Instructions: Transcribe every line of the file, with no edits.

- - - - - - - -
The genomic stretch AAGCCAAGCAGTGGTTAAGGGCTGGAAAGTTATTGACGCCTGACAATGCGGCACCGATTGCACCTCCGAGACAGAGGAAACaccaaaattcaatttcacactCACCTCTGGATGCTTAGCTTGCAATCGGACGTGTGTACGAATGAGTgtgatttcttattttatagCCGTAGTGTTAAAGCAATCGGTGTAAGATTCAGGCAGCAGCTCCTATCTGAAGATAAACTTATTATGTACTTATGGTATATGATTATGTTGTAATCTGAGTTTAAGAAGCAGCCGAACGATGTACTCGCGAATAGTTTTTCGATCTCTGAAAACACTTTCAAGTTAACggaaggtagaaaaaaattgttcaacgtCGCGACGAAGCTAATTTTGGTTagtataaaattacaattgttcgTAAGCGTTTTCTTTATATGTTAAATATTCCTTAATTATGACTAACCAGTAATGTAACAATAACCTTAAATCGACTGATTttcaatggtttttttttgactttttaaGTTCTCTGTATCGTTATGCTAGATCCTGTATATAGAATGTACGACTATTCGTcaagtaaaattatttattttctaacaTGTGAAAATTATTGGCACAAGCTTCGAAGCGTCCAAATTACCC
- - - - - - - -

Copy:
The genomic stretch AAGCCAAGCAGTGGTTAAGGGCTGGAAAGTTATTGACGCCTGACAATGCGGCACCGATTGCACCTCCGAGACAGAGGAAACaccaaaattcaatttcacactCACCTCTGGATGCTTAGCTTGCAATCGGACGTGTGTACGAATGAGTgtgatttcttattttatagCCGTAGTGTTAAAGCAATCGGTGTAAGATTCAGGCAGCAGCTCCTATCTGAAGATAAACTTATTATGTACTTATGGTATATGATTATGTTGTAATCTGAGTTTAAGAAGCAGCCGAACGATGTACTCGCGAATAGTTTTTCGATCTCTGAAAACACTTTCAAGTTAACggaaggtagaaaaaaattgttcaacgtCGCGACGAAGCTAATTTTGGTTagtataaaattacaattgttcgTAAGCGTTTTCTTTATATGTTAAATATTCCTTAATTATGACTAACCAGTAATGTAACAATAACCTTAAATCGACTGATTttcaatggtttttttttgactttttaaGTTCTCTGTATCGTTATGCTAGATCCTGTATATAGAATGTACGACTATTCGTcaagtaaaattatttattttctaacaTGTGAAAATTATTGGCACAAGCTTCGAAGCGTCCAAATTACCC